Bacteremia: A noble source
Singh Z, and Gunderson H. Bacteremia: A noble source. J Gen Intern Med 2017; 32(2):S454
Journal of General Internal Medicine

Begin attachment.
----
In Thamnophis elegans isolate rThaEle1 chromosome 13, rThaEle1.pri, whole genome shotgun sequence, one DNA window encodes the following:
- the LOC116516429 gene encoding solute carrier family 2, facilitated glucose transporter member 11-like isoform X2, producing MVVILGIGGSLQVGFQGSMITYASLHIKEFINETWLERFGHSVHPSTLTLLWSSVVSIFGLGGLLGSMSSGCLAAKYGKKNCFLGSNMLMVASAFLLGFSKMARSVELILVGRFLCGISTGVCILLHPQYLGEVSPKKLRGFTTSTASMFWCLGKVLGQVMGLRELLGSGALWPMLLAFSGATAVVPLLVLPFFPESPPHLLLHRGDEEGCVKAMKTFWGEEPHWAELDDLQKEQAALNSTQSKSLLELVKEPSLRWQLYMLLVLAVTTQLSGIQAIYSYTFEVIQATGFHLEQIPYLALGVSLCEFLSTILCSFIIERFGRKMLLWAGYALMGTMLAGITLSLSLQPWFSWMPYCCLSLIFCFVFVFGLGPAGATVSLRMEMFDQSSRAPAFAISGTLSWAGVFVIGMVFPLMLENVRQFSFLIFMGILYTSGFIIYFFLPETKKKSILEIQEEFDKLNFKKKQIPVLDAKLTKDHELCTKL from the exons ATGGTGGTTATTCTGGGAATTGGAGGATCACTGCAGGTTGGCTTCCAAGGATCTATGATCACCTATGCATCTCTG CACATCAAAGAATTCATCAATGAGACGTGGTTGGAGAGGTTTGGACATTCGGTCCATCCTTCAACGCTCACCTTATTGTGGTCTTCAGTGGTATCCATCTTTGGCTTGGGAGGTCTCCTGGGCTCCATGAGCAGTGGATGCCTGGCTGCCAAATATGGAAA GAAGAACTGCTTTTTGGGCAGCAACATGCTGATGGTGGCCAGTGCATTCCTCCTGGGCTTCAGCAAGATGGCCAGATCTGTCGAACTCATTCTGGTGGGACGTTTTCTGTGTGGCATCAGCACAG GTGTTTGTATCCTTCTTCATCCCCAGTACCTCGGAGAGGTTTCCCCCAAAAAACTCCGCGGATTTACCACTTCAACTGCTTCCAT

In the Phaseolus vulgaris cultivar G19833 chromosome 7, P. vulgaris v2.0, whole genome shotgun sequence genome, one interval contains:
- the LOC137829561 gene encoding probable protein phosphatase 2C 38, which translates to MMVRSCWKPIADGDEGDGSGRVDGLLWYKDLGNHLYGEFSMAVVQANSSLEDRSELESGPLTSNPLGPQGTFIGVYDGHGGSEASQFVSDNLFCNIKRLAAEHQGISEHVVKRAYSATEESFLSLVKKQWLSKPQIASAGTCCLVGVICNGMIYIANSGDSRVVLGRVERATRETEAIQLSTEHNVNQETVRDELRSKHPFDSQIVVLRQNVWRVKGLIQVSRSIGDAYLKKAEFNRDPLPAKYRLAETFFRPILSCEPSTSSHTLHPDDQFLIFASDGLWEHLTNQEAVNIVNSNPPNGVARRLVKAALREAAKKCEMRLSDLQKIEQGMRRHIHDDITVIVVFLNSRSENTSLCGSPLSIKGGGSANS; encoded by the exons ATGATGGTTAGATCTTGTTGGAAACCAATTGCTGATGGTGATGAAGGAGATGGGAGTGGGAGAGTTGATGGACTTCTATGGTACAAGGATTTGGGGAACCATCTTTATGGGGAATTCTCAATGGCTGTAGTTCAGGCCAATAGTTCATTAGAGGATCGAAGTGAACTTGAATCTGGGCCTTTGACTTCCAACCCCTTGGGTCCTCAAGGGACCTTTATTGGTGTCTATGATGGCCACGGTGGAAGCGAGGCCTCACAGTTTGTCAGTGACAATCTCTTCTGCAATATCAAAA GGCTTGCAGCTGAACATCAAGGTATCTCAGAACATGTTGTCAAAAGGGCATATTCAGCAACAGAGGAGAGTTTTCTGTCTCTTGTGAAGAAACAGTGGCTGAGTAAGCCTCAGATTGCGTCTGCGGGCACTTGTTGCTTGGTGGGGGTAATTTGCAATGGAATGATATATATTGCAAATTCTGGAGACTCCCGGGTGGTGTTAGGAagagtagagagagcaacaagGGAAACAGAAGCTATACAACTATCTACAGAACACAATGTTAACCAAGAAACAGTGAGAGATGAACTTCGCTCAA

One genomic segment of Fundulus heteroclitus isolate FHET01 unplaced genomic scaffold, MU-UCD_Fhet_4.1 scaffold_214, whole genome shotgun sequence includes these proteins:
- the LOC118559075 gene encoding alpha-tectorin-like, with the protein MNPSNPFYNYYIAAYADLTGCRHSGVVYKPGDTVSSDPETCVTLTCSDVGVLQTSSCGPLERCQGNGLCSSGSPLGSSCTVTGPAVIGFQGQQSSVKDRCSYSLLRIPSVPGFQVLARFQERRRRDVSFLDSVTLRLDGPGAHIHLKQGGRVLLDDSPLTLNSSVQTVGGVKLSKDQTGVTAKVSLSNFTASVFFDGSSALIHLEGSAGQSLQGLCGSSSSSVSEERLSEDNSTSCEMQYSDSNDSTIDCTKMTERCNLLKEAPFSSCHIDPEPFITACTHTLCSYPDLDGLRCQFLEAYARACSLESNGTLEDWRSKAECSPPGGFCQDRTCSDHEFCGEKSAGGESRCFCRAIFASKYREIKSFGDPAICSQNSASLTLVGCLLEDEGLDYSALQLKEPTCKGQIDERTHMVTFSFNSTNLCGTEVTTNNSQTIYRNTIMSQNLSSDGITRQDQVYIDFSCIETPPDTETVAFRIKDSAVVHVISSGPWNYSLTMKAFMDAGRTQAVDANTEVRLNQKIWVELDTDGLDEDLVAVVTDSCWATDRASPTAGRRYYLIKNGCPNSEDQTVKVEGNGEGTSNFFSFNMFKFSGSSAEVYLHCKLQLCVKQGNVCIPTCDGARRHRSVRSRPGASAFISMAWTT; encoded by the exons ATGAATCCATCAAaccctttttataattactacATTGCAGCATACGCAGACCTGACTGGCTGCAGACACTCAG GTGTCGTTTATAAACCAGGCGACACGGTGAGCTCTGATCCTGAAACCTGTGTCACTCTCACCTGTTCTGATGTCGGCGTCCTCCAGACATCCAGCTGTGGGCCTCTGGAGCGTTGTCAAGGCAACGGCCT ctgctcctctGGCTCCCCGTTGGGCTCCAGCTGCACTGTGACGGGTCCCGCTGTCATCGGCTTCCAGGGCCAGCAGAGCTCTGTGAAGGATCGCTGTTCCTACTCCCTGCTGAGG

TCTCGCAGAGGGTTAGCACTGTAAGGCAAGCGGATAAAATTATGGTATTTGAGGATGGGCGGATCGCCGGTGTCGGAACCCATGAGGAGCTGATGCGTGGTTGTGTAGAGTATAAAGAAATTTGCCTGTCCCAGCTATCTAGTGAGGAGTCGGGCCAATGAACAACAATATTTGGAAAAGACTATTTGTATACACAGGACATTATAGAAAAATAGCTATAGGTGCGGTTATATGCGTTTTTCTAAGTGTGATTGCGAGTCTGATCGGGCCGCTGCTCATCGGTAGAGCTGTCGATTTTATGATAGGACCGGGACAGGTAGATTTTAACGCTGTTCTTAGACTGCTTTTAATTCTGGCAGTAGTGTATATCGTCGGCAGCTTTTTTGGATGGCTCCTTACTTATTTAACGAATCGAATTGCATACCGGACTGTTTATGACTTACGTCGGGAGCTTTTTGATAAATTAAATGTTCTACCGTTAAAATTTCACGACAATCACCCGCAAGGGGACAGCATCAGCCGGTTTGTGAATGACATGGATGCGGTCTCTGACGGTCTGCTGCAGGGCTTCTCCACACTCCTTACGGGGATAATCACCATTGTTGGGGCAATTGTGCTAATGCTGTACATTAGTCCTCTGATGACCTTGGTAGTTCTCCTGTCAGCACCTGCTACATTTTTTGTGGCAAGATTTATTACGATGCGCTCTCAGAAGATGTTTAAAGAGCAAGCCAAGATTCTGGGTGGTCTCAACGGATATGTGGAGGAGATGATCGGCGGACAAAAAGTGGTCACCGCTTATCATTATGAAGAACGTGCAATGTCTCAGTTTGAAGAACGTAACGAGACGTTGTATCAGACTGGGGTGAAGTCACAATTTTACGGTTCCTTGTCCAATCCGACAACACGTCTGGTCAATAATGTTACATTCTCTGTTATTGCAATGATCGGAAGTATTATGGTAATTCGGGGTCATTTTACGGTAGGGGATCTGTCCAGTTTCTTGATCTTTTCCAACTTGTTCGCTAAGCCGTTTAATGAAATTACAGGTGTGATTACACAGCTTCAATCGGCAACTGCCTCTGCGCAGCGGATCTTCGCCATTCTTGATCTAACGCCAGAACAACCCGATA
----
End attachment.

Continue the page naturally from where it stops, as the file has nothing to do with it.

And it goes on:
LEARNING OBJECTIVE #1: Recognize unusual sources of bacteremia LEARNING OBJECTIVE #2: Educate patients on the use of insulin needles CASE: 57 year old African American male with a PMHx of well-controlled Type-2 DM, on Lantus, presented to the hospital with fevers, chills, and lethargy with abdominal pain and nausea for 2 days duration. He stated that he was in overall good health and denied any sick contacts, cough, sputum production, chest pain, palpitations or shortness of breath. Physical examination was essentially unremarkable except for a group of small painless and pruritic excoriations along the lower half of his abdomen. They were 1-2 mm in size, red in color, and slightly raised, patient stated that they had been there for a little more than 2 weeks. Patient was found to have a temperature of 39.4 deg C, and a heart rate of 115, with a leukocytosis of 17,000. He was admitted for further septic workup. Subsequent blood cultures were positive for MRSA on 2 bottles and he was started on IV antibiotics for bacteremia without any obvious source. Echo was negative for endocarditis. On further questioning, patient stated that he had a remote history of IV drug abuse but quit over 15 years ago and he denied any recent use. He denied any cuts or bruises on his body, and denied recent dental procedures. When asked about his excoriations on his abdomen, he stated that is the location of his insulin shots. Upon further questioning about his insulin needles it was found that the patient was reusing them to inject himself because he was unable to afford more. It was deemed that his insulin needles were the source of his bacteremia. Patient then completed treatment for MRSA bacteremia and his labs improved and he was discharged home. IMPACT: Most cases of bacteremia we see in Detroit are from IV drug abusers or skin and soft tissue infections. In this case, this gentleman was unable to afford new needles and tried to save costs by reusing the old supplies he already had in order to continue to receive his medication. It really changed my thinking because there are many other sources of bacteremia which us physicians usually do not think about right away that may potentially lead to detrimental effects on the human body. DISCUSSION: IV drug abuse is a major worldwide epidemic that affects hundreds of thousands of people and their families. Working in downtown Detroit, we encounter many patients on a daily basis who come in with bacteremia and develop endocarditis or other devastating diseases causing them to be bed bound for the rest of their lives. Physicians have to realize that there are many otherways of becoming bacteremic other than IVdrug users. We also need to learn the cost effectiveness of our therapies. Diabetic supplies can be very expensive for some patients and we need to realize the consequences of this. We should also take time to educate out patients and explain the detrimental effects of reusing medical supplies that are only meant for a single use.